After granting sanction to Sanskriti School to raise its fees in three separate orders over seven months, the Delhi government Thursday announced that it will now revoke this permission due to irregularities in the school’s claims and the orders. In a press conference Thursday, Deputy Chief Minister Manish Sisodia stated that the school — one of the most prominent in Delhi — increased its fees by 83% in the last few months. Permissions for the fee increase had been granted by the Delhi government’s education department through three orders sanctioned in September 2019, December 2019 and March 2020.
“I have observed that permissions for such a steep fee hike have been granted without approvals of Minister-in-charge, especially when no such permissions have been granted to other schools on account of available surpluses,” Sisodia wrote in a letter to the Director of Education. He also said in his letter that the decision was taken after examining complaints by a group of parents from the school, who alleged the “DoE has allowed fee increase in arbitrary and illegal manner”.
The school’s principal Richa Agnihotri did respond to calls or messages by The Indian Express.
In an order issued in April and reiterated this month, the education department directed that no private school can charge fees under any head other than ‘tuition’ until they physically open and that no increased tuition fee can be charged.
The school follows a dual fee structure, wherein children of civil servants are charged lower fees than other students. As per the school’s website, its fee structure for 2017-2018 for class XII students was Rs 1,39,163 for general students per year and Rs 88,653 for the government category.
The fee increase permissions granted, which the government is now revoking, is 20% hike for 2018-2019, 20% for 2019-2020 and 35% for 2020-2021. According to Sisodia, the three DoE orders had been passed without taking into consideration the prior rejection of a fee increase request by the school for 2017-2018, as well as various judicial pronouncements, circulars and recommendations of expert panels.
Among the discrepancies in the permissions that Sisodia has flagged is that the school had not maintained its account as per GAAP (generally accepted accounting practices). He also stated that when the school’s fee hike request for 2017-2018 had been rejected, the requirement of funds to pay employees as per the 7th Pay Commission had been dismissed “on the ground of huge surplus found with the school”. He stated that this was not taken into consideration when the school was allowed an increase for the same reason in 2018-2019.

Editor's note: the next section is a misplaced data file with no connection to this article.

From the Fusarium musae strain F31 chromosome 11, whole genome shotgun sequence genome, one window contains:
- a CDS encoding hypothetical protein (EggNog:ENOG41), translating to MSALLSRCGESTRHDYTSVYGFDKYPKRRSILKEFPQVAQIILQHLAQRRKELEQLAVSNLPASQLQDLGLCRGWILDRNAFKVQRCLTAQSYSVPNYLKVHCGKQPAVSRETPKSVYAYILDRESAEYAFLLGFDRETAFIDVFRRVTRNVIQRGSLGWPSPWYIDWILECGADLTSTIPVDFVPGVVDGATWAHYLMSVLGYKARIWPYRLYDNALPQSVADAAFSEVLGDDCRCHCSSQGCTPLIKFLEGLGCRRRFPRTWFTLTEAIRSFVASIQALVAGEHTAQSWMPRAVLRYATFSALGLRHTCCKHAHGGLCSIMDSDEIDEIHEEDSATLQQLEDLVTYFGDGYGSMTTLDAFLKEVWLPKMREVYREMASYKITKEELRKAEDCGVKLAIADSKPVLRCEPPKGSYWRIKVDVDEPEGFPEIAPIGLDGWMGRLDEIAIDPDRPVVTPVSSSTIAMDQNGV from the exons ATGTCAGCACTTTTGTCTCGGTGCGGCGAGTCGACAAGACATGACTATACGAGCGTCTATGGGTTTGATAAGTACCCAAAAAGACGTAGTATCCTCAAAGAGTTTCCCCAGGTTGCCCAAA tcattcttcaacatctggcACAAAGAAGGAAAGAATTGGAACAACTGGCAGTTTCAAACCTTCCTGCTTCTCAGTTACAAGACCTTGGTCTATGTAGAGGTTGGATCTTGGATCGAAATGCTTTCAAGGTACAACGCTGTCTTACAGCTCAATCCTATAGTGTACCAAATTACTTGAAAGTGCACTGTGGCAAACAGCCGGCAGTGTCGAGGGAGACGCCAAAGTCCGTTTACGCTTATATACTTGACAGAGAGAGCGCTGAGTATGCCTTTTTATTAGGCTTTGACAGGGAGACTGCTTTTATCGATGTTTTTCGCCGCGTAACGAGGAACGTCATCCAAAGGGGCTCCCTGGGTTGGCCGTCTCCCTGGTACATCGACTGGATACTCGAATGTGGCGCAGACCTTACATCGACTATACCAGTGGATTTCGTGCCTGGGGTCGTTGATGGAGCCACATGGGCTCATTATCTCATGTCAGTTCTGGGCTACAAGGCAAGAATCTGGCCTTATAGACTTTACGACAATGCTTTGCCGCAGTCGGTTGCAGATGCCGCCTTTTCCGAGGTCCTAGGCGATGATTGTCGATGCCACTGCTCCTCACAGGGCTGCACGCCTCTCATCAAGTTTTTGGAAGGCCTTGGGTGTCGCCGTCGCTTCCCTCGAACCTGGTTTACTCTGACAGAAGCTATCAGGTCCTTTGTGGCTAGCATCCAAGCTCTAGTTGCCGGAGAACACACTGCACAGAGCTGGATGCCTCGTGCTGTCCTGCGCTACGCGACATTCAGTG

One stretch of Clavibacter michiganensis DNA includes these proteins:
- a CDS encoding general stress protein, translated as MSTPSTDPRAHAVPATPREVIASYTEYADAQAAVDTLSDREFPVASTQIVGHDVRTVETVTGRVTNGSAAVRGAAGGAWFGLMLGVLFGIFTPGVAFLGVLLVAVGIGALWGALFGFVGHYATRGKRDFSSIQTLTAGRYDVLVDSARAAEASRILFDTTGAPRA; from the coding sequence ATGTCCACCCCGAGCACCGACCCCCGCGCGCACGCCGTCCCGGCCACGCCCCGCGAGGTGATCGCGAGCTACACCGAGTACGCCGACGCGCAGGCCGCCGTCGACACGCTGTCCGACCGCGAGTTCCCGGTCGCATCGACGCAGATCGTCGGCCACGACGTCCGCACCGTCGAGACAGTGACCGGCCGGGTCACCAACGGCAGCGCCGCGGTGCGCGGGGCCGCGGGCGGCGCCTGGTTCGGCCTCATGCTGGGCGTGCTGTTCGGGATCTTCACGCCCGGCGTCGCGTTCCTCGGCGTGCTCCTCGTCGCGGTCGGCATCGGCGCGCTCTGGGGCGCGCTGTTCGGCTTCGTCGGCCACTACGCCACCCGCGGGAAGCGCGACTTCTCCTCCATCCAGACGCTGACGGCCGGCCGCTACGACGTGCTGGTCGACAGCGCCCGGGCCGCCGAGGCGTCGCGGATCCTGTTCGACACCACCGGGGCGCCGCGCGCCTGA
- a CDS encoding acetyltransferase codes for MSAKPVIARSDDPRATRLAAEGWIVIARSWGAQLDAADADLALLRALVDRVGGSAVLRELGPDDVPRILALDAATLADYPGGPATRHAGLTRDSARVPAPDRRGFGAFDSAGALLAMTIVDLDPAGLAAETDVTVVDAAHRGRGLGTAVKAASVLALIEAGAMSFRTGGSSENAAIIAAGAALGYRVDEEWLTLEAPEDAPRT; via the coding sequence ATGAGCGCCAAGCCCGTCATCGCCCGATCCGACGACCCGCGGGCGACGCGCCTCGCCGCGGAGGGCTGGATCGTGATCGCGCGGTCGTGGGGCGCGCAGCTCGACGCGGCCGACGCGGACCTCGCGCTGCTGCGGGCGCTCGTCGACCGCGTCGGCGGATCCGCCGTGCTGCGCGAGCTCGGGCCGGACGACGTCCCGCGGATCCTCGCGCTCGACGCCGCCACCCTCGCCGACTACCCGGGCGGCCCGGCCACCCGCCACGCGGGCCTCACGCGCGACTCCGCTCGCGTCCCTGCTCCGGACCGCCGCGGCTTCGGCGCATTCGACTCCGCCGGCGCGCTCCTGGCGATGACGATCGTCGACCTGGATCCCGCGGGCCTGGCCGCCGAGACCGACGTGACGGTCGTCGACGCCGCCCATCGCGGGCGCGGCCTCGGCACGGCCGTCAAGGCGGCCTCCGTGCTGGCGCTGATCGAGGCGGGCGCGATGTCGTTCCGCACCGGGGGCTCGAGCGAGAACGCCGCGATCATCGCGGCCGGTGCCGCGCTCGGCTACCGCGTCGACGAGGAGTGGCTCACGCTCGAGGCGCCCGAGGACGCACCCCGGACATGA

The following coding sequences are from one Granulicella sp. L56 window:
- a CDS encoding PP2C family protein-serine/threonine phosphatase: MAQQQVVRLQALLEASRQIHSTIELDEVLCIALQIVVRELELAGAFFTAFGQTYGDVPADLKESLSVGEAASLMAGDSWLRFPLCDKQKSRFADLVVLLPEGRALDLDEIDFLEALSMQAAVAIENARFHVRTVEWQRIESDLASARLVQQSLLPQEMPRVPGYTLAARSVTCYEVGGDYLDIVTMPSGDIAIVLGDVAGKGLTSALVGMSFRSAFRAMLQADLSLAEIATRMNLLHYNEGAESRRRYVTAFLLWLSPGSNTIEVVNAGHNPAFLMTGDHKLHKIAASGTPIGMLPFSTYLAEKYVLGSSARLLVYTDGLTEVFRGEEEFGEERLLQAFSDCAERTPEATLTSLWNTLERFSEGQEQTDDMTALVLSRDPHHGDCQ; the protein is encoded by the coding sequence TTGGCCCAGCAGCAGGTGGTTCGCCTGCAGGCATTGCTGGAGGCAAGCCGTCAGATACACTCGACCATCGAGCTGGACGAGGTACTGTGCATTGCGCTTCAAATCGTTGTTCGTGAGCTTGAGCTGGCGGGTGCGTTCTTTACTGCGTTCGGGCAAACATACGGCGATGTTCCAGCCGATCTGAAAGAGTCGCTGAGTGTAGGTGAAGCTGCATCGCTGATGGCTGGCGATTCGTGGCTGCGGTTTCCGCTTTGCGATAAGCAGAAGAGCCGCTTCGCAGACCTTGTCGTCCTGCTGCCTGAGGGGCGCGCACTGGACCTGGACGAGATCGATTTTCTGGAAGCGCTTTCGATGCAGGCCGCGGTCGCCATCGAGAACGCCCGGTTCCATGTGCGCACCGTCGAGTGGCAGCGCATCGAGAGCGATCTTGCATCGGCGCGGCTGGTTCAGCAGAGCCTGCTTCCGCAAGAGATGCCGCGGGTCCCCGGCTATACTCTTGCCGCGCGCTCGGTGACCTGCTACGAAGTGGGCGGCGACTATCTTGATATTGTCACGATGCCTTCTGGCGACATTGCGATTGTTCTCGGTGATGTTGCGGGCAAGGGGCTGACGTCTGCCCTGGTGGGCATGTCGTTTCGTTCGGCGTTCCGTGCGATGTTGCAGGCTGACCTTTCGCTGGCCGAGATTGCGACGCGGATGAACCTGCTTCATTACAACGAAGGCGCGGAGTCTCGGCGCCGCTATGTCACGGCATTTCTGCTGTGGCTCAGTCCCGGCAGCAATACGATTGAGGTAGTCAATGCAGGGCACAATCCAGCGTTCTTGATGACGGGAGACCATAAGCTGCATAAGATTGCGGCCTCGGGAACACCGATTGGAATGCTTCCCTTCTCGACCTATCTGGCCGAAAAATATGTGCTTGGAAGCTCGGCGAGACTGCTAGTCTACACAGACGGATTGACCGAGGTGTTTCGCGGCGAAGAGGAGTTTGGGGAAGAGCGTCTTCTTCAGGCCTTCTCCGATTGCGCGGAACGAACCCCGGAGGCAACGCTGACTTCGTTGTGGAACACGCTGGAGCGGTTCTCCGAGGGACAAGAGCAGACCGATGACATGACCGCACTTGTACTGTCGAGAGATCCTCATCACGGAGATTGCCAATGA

He also wrote that, “the sanction for 35% fee hike for the session 2020-2021 is based on the presumption for increase in salary due to dearness allowances and other expenditures in financial year 2020-2021” but the parameters had changed completely due to the pandemic and the government order in April that no school will charge any fee hike in this academic year.
Listing several other “discrepancies”, he wrote, “The aforesaid discrepancies are not only serious in nature and unacceptable but also required to be corrected forthwith to maintain public confidence in government department and to ensure equal treatment to all schools… without… any kind of discrimination, partiality or favouritism.”
Sisodia said, “I’ve heard from parents that school applies pressure from very big people, from the Centre, to increase fees. No matter how much pressure they apply, Delhi government and CM Kejriwal stand with parents and will not give any school permission to increase fees wrongfully.”
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